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Assessment and molecular characterization of Bacillus cereus isolated from edible fungi in China.


ABSTRACT: BACKGROUND:Bacillus cereus is a foodborne pathogen commonly found in nature and food and can cause food spoilage and health issues. Although the prevalence of B. cereus in foods has been reported worldwide, the extent of contamination in edible fungi, which has become increasingly popular as traditional or functional food, is largely unknown. Here we investigated the prevalence, toxin genes' distribution, antibiotic resistance, and genetic diversity of B. cereus isolated from edible fungi in China. RESULTS:Six hundred and ninety-nine edible fungi samples were collected across China, with 198 (28.3%) samples found to be contaminated by B. cereus, with an average contamination level of 55.4 most probable number (MPN)/g. Two hundred and forty-seven B. cereus strains were isolated from the contaminated samples. Seven enterotoxin genes and one cereulide synthetase gene were detected. The detection frequencies of all enterotoxin genes were???80%, whereas the positive rate of the cesB gene in B. cereus was 3%. Most isolates were resistant to penicillins, ?-lactam/?-lactamase inhibitor combinations, cephems, and ansamycins, but were susceptible to penems, aminoglycosides, macrolides, ketolide, glycopeptides, quinolones, phenylpropanol, tetracyclines, lincosamides, streptogramins, and nitrofurans. Meanwhile, 99.6% of all isolates displayed multiple antimicrobial resistance to three or more classes of antimicrobials. Using genetic diversity analysis, all isolates were defined in 171 sequence types (STs), of which 83 isolates were assigned to 78 new STs. CONCLUSIONS:This study provides large-scale insight into the prevalence and potential risk of B. cereus in edible fungi in China. Approximately one-third of the samples were contaminated with B. cereus, and almost all isolates showed multiple antimicrobial resistance. Detection frequencies of all seven enterotoxin genes were equal to or more than 80%. These new findings may indicate a need for proper pre-/post-processing of edible fungi to eliminate B. cereus, thereby preventing the potential risk to public health.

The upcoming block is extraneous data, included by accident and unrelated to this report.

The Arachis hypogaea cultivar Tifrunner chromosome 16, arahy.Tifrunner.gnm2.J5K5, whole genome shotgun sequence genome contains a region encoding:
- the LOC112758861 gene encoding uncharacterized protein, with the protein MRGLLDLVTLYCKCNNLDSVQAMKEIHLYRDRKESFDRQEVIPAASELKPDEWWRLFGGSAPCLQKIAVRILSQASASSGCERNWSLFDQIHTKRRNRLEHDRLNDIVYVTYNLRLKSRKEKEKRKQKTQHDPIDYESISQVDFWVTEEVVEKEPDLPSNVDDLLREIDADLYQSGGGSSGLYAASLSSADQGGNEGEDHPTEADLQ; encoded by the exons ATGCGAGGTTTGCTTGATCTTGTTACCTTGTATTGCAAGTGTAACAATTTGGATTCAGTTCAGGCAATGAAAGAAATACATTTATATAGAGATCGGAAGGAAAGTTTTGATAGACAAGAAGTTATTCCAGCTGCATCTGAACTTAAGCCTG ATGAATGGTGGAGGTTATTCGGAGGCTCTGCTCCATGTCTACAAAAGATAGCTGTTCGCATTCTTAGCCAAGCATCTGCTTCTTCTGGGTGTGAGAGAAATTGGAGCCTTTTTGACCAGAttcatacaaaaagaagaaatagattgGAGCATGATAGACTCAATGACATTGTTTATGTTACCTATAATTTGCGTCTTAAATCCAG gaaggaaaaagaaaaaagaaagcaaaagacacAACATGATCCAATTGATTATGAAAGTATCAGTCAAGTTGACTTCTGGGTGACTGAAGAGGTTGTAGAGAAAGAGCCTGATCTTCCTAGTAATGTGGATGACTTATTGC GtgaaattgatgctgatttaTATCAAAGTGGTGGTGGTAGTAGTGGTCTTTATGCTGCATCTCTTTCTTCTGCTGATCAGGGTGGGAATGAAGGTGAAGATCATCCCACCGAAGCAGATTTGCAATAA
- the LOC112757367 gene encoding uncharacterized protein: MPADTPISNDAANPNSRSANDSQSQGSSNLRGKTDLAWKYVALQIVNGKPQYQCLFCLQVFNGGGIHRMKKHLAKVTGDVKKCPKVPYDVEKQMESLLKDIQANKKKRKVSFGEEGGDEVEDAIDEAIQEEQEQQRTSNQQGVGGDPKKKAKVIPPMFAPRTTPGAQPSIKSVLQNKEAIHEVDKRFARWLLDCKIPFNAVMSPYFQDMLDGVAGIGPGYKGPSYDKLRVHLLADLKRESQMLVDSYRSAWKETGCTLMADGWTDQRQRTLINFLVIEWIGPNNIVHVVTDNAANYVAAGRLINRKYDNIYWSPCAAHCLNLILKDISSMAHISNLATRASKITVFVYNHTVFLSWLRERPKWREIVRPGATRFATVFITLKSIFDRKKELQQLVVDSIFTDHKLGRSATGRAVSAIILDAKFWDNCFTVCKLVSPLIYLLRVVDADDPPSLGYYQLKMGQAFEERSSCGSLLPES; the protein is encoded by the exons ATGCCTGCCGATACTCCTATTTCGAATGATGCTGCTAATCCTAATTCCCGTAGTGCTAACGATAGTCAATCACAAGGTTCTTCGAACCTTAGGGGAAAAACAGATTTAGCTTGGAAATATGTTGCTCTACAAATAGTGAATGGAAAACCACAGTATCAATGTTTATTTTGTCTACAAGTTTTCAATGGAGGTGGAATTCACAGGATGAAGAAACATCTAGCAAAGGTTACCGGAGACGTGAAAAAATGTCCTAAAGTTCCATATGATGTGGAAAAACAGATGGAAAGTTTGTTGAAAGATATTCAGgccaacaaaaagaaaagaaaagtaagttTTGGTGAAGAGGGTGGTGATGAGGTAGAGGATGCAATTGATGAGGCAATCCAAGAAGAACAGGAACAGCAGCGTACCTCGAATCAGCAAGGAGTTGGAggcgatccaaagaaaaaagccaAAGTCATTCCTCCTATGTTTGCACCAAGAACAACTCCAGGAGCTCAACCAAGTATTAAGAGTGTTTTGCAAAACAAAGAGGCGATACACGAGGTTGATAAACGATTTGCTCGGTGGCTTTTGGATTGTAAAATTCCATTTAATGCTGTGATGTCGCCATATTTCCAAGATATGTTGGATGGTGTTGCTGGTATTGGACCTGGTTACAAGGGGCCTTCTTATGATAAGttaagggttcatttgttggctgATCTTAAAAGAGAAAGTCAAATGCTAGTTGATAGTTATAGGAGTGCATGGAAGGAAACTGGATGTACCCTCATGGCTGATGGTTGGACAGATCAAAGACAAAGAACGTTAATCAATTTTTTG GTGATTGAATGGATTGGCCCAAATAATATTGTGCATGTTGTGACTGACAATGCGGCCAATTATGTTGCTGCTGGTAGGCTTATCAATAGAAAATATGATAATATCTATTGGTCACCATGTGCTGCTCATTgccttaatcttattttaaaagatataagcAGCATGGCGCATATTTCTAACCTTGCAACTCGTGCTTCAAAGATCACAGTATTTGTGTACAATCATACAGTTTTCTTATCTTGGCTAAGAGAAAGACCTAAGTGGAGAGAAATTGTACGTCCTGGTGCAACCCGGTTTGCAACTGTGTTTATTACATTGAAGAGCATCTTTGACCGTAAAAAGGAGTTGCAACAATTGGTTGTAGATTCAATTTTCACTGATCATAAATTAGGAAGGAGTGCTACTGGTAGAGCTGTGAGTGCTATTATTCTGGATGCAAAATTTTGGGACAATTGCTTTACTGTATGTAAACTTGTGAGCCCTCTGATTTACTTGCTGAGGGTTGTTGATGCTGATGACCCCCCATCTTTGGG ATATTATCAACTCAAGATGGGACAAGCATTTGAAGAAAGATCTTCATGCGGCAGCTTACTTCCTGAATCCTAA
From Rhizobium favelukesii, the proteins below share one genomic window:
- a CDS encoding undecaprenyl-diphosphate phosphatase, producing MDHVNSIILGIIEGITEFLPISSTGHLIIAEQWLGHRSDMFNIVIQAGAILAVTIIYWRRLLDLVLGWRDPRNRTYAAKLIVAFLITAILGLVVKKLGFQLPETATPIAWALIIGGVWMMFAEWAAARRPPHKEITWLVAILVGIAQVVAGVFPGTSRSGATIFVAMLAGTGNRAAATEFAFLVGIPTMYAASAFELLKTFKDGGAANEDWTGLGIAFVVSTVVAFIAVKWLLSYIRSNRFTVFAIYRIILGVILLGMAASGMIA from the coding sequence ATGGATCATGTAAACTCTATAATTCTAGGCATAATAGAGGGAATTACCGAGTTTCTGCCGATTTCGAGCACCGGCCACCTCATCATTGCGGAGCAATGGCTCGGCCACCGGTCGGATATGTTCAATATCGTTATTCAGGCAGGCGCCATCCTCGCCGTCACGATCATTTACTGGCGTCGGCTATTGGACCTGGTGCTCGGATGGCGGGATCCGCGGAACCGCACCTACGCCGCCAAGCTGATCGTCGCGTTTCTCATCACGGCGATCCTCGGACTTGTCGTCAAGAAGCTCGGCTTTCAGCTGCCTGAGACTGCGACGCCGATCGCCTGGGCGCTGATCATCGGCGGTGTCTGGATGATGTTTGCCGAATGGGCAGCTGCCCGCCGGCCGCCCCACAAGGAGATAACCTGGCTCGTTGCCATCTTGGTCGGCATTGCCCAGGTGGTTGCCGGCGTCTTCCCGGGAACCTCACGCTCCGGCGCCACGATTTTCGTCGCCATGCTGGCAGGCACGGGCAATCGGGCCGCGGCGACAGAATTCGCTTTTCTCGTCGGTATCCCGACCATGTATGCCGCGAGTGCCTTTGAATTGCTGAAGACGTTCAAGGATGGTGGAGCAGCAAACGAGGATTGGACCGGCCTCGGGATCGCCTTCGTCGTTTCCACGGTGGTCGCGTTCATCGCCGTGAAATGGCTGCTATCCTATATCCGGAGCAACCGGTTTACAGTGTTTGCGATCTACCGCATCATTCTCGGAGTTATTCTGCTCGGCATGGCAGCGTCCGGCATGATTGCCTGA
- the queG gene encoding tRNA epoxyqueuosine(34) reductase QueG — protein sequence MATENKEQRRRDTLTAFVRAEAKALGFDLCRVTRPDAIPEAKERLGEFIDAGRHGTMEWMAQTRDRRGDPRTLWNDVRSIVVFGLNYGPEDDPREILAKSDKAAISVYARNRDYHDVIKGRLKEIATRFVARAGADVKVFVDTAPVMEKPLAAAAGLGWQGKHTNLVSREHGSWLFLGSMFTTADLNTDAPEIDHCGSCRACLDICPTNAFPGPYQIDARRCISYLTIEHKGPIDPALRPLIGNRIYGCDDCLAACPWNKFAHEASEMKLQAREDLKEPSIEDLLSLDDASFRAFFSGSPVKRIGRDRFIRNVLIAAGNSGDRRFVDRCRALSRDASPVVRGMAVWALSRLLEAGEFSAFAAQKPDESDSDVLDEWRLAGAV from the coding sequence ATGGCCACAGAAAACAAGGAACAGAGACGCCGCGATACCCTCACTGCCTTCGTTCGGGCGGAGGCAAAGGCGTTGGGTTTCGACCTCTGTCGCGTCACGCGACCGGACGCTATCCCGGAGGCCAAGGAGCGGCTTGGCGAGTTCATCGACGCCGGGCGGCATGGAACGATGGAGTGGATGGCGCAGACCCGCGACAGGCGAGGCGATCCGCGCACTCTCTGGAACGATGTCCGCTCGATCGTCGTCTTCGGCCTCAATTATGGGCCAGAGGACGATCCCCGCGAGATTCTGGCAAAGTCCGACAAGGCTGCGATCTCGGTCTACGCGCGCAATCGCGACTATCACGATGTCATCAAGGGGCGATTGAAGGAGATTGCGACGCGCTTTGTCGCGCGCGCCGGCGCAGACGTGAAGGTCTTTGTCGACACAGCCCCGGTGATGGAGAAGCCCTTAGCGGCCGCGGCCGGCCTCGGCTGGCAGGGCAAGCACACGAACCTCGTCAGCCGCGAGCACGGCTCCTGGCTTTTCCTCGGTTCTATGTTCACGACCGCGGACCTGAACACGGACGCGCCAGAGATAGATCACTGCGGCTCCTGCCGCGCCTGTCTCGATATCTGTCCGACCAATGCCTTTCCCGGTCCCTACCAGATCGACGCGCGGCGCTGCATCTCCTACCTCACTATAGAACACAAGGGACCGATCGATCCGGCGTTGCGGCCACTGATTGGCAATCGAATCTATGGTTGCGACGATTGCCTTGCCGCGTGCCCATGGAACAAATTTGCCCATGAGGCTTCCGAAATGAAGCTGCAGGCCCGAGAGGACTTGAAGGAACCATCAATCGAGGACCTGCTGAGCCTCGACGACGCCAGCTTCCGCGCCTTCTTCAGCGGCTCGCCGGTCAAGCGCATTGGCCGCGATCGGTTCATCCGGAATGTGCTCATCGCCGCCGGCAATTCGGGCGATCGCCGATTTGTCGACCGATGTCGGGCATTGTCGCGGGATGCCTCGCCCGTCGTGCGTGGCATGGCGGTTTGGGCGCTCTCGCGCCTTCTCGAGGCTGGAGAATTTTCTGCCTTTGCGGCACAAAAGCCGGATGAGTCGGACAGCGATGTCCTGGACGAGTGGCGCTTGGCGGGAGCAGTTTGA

SUBMITTER: Liu C 

PROVIDER: S-EPMC7557095 | BioStudies | 2020-01-01

REPOSITORIES: biostudies

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